In these frozen and silent nights
Sometimes in a dream you appear…
Our hearts were singing
It felt like Christmastime
Two thousand miles
Is very far through the snow
I’ll think of you
Wherever you go
–2,000 Miles, The Pretenders
Ten years ago, I purchased some vintage Bucilla Christmas decorations at a local estate sale. The felt ornaments (Wizard of Oz characters) and a Christmas tree wall hanging were bedazzled with an array of colorful sequins and beads. I immediately fell in love with them because they reminded me of the Christmas stockings my family had when I was a kid. They were cut from red and white felt and were decorated with bells, reindeer, birds and candy canes. From these stockings came my earliest childhood memories of life in Southern California.
Every year when I put up my Bucilla decorations my mind sorts through a virtual album of fading Ecktacolor photos of vintage Los Angeles. I remember the city and its endless sea of suburbs and how they mounted glittery garland trees and wreaths to utility poles. They created canopies of Christmas lights with stars and bells that swayed over city streets.
It was a magical time for me. Those years before my siblings left home and I entered the soul-crushing doom of adolescence. Now, I am older and these precious memories are like a street-vendor watercolor that’s hung in the living room for too long. The sun and the days broke through the curtain of my mind and faded the colors, though I can still see my father’s smile. And the Christmas stockings that belonged to my parents, my sisters, my brother, me — without the vintage decorations created from Bucilla kits to spark my memory, I’m not sure I would remember them as well as I do.
About Bucilla and Bernhard Ulmann
According to Plaid Online, Bucilla was founded in 1867, 100 years before I was born, by Bernhard Ulmann. The European emigrant sold doilies and handkerchiefs from a pushcart on the streets of New York. He opened his first and only retail store in 1875. The company was first known as Bernhard Ulmann Company, Incorporated (Lace, Linen, and Accessories), but was shortened to the acronym BUCILLA. It grew steadily and was well-known for quality products and designs, including knitting, embroidery and needlepoint supplies. It soon became the premier leader of the “fragmented industry.”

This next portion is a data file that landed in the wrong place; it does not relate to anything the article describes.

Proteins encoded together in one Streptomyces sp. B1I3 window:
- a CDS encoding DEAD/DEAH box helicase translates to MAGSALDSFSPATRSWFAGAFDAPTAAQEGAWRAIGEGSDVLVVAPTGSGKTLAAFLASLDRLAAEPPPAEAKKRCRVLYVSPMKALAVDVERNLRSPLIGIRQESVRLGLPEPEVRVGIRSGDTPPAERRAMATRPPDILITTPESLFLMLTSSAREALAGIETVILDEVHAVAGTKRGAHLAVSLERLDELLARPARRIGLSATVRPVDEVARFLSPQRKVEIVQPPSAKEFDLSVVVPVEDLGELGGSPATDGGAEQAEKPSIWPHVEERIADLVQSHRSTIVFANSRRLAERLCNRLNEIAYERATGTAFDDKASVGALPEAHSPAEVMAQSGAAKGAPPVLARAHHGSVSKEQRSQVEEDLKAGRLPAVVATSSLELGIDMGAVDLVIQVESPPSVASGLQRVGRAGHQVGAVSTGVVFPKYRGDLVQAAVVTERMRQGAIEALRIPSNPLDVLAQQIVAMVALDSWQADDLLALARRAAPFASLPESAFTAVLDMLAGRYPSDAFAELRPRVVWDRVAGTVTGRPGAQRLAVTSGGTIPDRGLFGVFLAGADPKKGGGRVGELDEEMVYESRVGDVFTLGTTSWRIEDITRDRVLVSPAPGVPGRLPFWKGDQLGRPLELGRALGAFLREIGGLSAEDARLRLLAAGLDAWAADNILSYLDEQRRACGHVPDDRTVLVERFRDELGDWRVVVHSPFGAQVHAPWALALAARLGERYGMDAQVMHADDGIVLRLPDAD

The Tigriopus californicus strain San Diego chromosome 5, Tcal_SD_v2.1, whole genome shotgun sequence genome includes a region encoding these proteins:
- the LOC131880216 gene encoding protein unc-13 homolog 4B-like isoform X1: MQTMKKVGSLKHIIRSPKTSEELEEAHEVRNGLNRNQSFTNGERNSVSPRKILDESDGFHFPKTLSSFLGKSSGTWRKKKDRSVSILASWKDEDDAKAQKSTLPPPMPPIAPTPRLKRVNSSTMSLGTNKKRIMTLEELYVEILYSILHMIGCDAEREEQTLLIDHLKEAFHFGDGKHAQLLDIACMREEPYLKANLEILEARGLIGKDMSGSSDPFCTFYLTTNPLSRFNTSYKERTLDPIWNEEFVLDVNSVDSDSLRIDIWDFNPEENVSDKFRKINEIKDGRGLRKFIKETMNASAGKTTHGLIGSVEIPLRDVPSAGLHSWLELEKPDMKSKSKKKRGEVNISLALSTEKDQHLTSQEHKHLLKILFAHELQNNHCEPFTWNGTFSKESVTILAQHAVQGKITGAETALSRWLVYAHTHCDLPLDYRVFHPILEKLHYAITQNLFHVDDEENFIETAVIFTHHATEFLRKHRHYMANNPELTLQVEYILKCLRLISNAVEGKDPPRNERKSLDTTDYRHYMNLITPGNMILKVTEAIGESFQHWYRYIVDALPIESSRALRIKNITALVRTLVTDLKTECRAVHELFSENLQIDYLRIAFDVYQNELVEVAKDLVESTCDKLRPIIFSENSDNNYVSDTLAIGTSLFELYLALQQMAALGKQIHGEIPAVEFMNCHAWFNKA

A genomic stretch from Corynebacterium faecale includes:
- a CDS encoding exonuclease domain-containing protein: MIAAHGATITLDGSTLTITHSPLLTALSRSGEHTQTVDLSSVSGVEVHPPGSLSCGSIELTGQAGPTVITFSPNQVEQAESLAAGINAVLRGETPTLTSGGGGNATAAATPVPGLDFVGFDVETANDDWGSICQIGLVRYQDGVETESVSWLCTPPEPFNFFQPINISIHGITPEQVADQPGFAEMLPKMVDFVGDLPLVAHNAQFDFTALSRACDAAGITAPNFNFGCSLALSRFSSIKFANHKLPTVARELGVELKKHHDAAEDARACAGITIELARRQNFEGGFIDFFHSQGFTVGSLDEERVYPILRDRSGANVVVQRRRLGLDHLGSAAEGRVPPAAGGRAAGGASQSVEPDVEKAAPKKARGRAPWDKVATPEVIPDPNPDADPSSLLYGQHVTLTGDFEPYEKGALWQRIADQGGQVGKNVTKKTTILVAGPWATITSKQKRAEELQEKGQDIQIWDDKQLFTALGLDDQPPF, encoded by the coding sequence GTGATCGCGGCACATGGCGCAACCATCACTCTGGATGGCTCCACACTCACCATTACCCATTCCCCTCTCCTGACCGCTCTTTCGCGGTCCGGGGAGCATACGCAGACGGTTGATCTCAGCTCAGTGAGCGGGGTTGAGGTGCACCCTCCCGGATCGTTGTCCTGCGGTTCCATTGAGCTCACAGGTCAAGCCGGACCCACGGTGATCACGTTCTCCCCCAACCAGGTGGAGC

Through the years, Ulmann’s company changed hands and names numerous times. Today, it is part of the Dyson-Kissner-Moran Corporation, but vintage Christmaas kits live on. They were first marketed in the 1960s, nearly 100 years after Ulmann managed that pushcart. Today, they remain highly sought after items on eBay and Etsy.
I’m so glad I found the completed Bucilla kits at that estate sale back in 2005. Every Christmas I think about the lady who made them. She’d passed away and her heirs were selling off all her things. I couldn’t believe how easily they let go of the bejeweled felt applique art, but they did. Their loss was my gain. I’m now the keeper of her decorations and hold in my hand the fruits of her time. It was not wasted. Nor was it wasted during the difficult pushcart years when Bernhard Ulmann started the Bucilla brand. His entrepreneurial adventure would lead to generations of Christmas memories all across America.